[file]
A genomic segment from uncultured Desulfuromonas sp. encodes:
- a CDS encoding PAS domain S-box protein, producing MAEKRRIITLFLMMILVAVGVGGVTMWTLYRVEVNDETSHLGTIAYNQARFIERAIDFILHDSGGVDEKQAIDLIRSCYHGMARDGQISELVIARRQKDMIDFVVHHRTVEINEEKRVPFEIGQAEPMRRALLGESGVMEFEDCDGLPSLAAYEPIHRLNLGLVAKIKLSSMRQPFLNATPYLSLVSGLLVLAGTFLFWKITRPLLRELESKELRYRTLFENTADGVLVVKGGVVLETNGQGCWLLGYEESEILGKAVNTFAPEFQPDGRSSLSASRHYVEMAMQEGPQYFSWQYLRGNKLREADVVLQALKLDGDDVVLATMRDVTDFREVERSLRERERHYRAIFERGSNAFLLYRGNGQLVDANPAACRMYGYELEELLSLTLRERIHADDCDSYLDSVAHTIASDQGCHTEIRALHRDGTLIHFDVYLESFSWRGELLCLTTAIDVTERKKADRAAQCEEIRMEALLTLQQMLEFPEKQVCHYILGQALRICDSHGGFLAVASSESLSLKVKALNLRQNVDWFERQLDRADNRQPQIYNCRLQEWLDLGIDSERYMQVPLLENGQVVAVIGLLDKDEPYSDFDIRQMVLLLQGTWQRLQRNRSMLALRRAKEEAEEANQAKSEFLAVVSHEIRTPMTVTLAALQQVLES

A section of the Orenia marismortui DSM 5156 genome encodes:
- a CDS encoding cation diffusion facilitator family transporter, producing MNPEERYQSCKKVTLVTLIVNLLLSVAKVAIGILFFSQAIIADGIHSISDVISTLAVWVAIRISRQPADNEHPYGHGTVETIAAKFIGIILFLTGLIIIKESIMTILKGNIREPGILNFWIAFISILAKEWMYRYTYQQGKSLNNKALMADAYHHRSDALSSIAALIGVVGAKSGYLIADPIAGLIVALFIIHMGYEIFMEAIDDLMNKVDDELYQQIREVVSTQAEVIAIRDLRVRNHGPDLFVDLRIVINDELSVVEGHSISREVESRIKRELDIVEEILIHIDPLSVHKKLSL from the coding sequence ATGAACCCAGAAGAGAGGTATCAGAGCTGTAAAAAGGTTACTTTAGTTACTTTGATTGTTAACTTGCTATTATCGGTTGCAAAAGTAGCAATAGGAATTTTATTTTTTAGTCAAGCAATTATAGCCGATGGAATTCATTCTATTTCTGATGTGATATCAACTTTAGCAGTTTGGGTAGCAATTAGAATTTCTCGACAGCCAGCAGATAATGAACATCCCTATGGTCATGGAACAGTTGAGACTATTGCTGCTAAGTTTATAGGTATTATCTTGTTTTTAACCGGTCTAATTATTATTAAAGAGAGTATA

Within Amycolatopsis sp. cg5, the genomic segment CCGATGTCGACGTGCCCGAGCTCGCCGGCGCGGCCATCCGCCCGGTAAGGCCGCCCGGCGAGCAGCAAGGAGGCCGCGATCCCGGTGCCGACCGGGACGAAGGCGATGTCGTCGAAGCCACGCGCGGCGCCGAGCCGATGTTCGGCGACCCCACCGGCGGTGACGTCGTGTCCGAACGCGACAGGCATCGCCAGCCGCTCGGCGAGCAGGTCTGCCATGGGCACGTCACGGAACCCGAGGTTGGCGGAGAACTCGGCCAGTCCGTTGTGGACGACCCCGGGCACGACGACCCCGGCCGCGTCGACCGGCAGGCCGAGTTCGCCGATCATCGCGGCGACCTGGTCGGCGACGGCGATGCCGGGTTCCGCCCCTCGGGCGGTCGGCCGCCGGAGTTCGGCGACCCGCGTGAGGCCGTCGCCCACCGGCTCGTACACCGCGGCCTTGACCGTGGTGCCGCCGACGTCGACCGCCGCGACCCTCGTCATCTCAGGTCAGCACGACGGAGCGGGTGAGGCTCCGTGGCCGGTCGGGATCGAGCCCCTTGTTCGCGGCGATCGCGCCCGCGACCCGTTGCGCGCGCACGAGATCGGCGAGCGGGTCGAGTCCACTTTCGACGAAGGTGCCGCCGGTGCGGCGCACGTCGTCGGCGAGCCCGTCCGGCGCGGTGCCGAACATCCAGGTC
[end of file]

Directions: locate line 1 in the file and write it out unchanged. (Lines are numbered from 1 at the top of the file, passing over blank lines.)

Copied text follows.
A genomic segment from uncultured Desulfuromonas sp. encodes: